Friday, 5 December 2014

The great divide or a different division...

The great divide or a different division...

When I first started my career, I quickly worked out my place in London. Ambitious and determined, I carefully navigated my career through the rough seas of the employment market until I arrived exactly where I wanted to be - in the City.

Within a matter of days, the City consumed me with its power, speed and energy. I fell in love with white crisp shirts, cufflinks and patent black shoes.  I have never looked back, until a few days ago, when we had a visit from outside the City - HMRC.

f there was a stereotype for a tax man, this man was it. In fact, he very much reminded me of Gru from Despicable Me, before he turned nice. Tall, thin and menacing, he looked like a baddie from a cartoon; aggressive, obnoxious and arrogant, he acted like a baddie too.
There was nothing pleasant or human about him – he acted like a villain and sounded like a broken record of a bad performer from X-factor.

Having introduced himself and requested to speak to somebody in charge, he rejected my offer for refreshments and proceeded to my boss’ office.

I watched them from my desk. My boss wasn’t the one to be intimidated and promptly requested an ID – it was produced. Satisfied he leaned back in his Saville Row suit and began listening to whatever the HMRC representative had to tell him.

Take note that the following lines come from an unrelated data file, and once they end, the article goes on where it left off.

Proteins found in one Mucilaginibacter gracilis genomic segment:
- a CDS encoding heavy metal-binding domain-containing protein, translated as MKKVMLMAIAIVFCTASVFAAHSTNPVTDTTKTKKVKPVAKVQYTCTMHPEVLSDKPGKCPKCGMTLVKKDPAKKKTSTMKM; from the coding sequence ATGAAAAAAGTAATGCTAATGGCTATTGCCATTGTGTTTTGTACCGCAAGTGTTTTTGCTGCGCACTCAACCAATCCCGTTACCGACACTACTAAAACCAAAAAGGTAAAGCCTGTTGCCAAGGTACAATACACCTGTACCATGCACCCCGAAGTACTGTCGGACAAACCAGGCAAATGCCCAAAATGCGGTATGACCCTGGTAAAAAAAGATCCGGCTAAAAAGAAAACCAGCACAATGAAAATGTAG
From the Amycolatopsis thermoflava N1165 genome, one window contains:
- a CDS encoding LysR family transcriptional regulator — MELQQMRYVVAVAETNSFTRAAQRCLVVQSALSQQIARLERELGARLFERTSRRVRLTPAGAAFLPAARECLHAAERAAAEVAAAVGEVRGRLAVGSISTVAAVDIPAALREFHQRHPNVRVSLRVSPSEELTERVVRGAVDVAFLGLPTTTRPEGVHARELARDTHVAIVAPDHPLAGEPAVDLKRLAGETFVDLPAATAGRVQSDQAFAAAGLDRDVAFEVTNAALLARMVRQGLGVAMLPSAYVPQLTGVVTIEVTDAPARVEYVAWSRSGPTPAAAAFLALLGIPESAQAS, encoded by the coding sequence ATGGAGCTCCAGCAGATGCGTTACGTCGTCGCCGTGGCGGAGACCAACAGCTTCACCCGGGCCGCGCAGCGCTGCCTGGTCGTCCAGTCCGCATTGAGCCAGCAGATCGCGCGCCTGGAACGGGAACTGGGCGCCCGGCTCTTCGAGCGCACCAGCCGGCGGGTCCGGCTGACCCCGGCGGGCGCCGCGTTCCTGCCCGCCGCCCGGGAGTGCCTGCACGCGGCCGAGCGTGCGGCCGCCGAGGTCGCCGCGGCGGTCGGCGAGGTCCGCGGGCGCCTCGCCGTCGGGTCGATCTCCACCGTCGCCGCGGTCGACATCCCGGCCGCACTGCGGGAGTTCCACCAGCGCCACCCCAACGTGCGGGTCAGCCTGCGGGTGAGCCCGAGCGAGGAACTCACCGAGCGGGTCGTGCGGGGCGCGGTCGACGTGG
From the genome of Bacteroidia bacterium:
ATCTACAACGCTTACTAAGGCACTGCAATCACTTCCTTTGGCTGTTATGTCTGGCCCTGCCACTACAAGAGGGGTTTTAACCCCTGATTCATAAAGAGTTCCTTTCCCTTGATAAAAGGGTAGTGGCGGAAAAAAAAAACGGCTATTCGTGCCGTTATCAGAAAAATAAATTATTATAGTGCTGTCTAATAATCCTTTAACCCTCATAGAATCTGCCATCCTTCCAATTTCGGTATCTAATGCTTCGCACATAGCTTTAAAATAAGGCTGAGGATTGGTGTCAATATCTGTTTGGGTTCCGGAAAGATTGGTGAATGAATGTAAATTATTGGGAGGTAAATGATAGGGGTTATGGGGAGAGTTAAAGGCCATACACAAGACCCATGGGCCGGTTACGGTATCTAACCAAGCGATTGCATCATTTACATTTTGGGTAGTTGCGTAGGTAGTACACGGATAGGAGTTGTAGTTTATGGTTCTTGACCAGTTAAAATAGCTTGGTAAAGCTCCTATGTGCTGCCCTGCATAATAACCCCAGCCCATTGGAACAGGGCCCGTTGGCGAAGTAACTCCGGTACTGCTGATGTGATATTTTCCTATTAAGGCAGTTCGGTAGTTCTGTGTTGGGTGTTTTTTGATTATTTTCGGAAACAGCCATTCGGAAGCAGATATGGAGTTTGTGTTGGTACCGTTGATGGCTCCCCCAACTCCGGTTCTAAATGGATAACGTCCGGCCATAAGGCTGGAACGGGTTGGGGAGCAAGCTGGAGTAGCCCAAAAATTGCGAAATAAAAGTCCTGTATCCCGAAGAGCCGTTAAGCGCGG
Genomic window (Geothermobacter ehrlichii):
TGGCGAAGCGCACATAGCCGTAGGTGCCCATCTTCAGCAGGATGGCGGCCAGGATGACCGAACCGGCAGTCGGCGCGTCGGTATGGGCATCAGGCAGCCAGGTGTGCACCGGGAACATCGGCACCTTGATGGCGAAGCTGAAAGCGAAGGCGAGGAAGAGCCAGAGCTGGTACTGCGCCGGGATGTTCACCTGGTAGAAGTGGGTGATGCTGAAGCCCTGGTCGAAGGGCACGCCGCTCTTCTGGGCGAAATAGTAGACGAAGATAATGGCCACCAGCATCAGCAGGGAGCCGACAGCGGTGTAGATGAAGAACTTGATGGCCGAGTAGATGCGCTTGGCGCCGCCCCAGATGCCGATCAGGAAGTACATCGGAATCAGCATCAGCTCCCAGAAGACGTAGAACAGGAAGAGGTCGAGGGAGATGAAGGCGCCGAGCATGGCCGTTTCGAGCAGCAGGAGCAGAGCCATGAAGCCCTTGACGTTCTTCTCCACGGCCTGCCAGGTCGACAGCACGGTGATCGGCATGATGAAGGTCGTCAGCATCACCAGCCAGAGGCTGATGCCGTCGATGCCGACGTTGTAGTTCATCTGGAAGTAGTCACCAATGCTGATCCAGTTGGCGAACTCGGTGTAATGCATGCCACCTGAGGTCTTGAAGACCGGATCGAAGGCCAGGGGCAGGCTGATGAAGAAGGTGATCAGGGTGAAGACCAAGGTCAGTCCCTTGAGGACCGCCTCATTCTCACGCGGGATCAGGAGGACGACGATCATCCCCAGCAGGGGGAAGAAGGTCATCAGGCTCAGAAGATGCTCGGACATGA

I ran Gru over and mentally produced a report:
  • Age: early to mid 40s.
  • Status: married judging from the ring, probably kids.
  • Income: around 30k-40k – no more than that.
  • Appearance:  the suit - Tesco or Primark; the shoes - 2 sizes too big - Shoe Zone or Sainsbury’s.
  • Phone: Nokia circa 1995.
  • Personality: dull and monotonous.
Acting like a well-trained dog, he proceeded to accuse us of tax avoidance and treating us like criminals. His face showed no emotion, his voice stayed on the same level without going up or down. He was so tedious and intimidating that for a split second I thought we were talking to a robot with a faulty media player. He was stuck on ‘computer says you owe money’.

It turned out that we owed them less than £1000 which we promptly put on a company credit card and settled it there and then. It was an unexpected encounter which felt like a bird poo that lands on your suit on the way to work. I sprayed perfume and brewed us fresh coffee to get rid of a lingering stench of his presence.

I returned to my desk and got back to work but the image of a Gru-looking man stayed with me for the rest of the day. He didn’t belong in the City. Uncomfortable on an unfamiliar territory, he attacked us with accusations and bad aftershave.

I remembered a blind date I had a few years back with an adorable civil servant boy. He was educated and well-spoken but we had nothing in common. He was passionate about environment and politics, while I was mostly passionate about my bonus and the next LK Bennett collection. I never saw him again, it would’ve never worked.

I couldn’t help but wonder, in London and in life, when it comes to ‘us’ and ‘them’, is it a great divide or simply a different division?

Later than day as I was crossing London Bridge, I spotted a few seagulls splashing on the river. And suddenly it dawned on me, seagulls don’t fly with owls, and swans don’t hang out with ravens – it’s against nature. Birds of feather flock together. It was only natural that we split London too.